JAMES EDWARD Pough, 42, of Jacksonville, Fla., was not the sort of person who should have had easy access to heavy-duty, rapid-fire weapons -- the kinds of firearms that have no proper place on the open civilian market anyway. Mr. Pough, who used a .30-caliber semiautomatic rifle for an office massacre Monday before using a .38-caliber revolver on himself, had a long criminal record, including an arrest in a murder outside a bar in 1971. But the charges were reduced to aggravated assault and the case settled without a formal conviction -- which could have kept him from getting a gun permit. Mr. Pough was thus able to buy himself a mean little collection of firearms -- two of which were used in Monday's 50-shot rampage. Police also have confirmed that the same rifle, held by a man matching Mr. Pough's description, was used in the shooting deaths of a prostitute and her pimp north of downtown Jacksonville early the day before.

So what does this say about laws banning assault weapons and providing for background checks on purchasers of firearms? As always, the Sell-Any-Weapons-Anywhere School of Congressional Lobbyists will tell the world that this just goes to show that the laws don't and won't do any good.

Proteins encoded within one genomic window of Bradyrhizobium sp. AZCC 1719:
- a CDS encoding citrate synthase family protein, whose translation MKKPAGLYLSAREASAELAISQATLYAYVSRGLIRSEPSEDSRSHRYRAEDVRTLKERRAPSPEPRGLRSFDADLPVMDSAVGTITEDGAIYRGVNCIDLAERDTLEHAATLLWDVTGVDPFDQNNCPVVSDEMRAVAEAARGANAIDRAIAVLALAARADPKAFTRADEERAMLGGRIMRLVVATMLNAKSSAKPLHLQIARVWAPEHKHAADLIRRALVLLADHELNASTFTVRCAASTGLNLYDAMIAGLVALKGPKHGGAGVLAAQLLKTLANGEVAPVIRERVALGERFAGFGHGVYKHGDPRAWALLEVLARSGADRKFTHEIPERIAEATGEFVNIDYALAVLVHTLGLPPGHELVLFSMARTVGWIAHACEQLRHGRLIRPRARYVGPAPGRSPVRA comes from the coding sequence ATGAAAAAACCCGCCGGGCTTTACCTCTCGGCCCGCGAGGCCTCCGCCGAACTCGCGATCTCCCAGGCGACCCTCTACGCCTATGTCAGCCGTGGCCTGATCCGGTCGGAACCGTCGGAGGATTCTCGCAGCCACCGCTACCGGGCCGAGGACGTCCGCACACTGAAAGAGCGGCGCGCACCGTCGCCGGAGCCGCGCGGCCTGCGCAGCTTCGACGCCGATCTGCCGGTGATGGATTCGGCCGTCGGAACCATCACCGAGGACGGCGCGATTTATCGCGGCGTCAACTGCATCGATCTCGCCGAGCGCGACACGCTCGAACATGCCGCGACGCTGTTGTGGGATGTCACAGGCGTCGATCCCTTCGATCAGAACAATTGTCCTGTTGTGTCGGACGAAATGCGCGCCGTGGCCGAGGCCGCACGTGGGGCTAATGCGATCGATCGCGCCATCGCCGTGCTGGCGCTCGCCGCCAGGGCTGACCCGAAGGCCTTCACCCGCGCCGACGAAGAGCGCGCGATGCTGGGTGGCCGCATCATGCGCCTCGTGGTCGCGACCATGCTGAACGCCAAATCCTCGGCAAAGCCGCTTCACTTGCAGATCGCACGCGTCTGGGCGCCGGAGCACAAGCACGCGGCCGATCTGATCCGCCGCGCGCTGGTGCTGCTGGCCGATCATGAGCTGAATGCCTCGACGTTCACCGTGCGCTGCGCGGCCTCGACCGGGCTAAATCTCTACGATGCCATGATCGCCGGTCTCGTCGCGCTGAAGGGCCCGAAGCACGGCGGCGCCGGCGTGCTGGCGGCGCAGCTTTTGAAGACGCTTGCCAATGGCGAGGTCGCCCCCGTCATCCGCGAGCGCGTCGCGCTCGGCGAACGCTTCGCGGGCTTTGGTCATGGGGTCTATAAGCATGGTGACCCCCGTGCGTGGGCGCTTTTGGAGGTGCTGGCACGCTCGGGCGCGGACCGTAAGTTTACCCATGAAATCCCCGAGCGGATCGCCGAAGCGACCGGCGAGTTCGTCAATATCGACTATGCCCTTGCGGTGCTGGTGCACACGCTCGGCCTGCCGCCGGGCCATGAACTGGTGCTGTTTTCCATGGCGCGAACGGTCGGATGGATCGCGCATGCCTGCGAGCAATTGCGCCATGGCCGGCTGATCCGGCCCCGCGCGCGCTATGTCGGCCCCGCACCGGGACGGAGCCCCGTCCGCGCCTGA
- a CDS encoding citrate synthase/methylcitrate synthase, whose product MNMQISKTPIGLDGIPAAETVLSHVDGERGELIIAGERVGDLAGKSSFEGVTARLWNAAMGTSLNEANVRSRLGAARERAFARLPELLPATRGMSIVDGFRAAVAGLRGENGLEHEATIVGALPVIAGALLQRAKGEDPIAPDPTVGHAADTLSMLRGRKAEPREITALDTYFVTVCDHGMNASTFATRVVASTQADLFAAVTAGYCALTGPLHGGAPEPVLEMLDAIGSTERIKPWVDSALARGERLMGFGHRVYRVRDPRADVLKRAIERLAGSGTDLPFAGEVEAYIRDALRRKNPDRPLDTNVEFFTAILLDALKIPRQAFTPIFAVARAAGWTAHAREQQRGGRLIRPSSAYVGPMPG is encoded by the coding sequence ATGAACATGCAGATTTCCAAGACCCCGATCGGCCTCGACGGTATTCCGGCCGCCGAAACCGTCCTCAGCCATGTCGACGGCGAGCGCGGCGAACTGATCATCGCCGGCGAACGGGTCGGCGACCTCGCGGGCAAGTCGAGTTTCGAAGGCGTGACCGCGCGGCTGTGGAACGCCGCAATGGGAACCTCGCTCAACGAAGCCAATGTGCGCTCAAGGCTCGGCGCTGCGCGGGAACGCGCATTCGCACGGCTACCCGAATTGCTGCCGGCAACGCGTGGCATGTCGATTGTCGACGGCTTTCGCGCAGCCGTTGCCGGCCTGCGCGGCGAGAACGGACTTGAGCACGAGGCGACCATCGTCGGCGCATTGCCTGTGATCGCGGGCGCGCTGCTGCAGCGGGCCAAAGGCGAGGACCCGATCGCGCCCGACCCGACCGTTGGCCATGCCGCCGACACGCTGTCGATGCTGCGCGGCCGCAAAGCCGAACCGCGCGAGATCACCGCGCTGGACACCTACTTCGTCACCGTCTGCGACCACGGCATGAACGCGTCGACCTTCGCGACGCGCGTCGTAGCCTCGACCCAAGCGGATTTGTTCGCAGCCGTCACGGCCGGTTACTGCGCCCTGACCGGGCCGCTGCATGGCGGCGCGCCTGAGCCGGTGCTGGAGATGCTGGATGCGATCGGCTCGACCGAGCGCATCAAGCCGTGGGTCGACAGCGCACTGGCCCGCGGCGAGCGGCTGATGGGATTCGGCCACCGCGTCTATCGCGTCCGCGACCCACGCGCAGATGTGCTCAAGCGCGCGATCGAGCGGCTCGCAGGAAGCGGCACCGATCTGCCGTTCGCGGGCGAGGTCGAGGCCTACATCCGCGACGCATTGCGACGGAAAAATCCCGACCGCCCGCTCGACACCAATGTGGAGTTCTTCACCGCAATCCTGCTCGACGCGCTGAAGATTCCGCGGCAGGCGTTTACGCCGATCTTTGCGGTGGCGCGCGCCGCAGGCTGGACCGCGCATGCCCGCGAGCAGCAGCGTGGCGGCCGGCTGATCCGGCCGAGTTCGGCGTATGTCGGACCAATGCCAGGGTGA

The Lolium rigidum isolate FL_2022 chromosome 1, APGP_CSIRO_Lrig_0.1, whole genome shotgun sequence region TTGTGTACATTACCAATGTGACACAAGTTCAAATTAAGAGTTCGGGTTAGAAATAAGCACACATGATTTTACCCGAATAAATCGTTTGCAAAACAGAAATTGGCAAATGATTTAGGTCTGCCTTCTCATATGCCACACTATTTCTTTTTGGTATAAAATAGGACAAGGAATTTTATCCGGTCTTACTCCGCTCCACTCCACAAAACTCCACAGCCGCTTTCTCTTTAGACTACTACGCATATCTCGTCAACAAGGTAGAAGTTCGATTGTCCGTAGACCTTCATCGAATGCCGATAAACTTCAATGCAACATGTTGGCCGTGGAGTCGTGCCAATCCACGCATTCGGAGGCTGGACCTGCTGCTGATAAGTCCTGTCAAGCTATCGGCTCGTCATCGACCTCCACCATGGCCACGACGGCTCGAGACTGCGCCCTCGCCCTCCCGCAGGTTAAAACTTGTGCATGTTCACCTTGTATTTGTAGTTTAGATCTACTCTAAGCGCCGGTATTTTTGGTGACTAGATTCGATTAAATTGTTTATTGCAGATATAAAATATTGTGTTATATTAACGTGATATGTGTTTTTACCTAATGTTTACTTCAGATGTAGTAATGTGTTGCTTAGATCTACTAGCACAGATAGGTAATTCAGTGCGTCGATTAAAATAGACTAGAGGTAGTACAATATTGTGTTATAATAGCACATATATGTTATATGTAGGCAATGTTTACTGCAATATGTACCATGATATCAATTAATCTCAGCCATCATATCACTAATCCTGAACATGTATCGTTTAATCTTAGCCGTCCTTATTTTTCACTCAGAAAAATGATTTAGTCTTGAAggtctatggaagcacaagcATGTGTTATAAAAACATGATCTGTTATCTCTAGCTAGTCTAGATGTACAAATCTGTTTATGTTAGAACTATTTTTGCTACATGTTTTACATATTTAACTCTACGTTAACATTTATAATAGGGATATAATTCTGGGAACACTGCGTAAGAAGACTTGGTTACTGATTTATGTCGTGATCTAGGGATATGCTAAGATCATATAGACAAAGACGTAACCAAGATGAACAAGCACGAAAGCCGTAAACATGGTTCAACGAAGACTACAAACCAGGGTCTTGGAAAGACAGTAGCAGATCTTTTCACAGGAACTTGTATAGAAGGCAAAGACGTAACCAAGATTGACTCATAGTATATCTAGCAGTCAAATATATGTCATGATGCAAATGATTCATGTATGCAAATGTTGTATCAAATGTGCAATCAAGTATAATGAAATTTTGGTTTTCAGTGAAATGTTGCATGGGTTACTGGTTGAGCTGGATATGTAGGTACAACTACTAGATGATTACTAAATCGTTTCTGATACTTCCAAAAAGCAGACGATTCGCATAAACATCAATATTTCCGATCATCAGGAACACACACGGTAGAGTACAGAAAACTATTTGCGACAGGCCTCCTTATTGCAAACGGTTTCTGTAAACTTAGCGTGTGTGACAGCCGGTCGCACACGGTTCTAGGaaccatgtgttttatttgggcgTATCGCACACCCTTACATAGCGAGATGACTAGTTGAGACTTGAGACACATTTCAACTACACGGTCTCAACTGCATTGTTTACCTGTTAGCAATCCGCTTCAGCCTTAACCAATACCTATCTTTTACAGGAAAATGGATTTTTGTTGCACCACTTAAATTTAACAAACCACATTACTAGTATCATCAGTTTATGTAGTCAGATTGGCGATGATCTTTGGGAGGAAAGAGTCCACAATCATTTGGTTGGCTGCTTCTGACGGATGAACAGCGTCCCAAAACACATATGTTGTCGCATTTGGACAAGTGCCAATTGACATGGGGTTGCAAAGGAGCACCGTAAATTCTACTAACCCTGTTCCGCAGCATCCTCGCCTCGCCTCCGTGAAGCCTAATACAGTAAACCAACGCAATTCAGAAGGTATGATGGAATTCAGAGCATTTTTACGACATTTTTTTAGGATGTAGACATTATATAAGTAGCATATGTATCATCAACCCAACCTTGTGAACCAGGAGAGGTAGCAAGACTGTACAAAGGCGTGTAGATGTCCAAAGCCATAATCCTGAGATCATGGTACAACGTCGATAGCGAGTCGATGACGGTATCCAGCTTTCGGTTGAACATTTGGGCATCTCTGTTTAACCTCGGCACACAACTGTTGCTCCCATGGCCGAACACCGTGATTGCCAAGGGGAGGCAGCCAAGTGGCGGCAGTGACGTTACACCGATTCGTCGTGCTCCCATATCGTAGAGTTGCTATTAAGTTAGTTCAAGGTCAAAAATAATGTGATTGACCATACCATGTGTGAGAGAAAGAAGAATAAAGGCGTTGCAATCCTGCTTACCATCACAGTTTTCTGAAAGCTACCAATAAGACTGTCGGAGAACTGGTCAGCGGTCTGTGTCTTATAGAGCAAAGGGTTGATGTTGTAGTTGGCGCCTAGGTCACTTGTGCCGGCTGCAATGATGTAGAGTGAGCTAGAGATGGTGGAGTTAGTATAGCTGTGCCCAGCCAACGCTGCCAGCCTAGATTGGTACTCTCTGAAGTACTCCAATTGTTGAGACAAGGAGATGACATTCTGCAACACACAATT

Trouble is, the police around the country who have been coping with a series of mass shootings in the past several years by lone gunmen -- and who are battling drug operations that are armed with assault weapons -- believe absolutely otherwise. Dry up the legal supply of these weapons, and at least make the illegal purchases that much more difficult. That is sort of what laws do -- they don't guarantee crime-free living, but they just might cut out a thing or two.

More and more lawmakers in the states and in Congress are standing with the police on the banning of these weapons, which have no legitimate uses, and on waiting periods, which will allow efficient, useful checks on criminal records of would-be firearms purchasers. That's not a disarming of law-abiding citizens -- it's a sensible, civilized matter of public safety.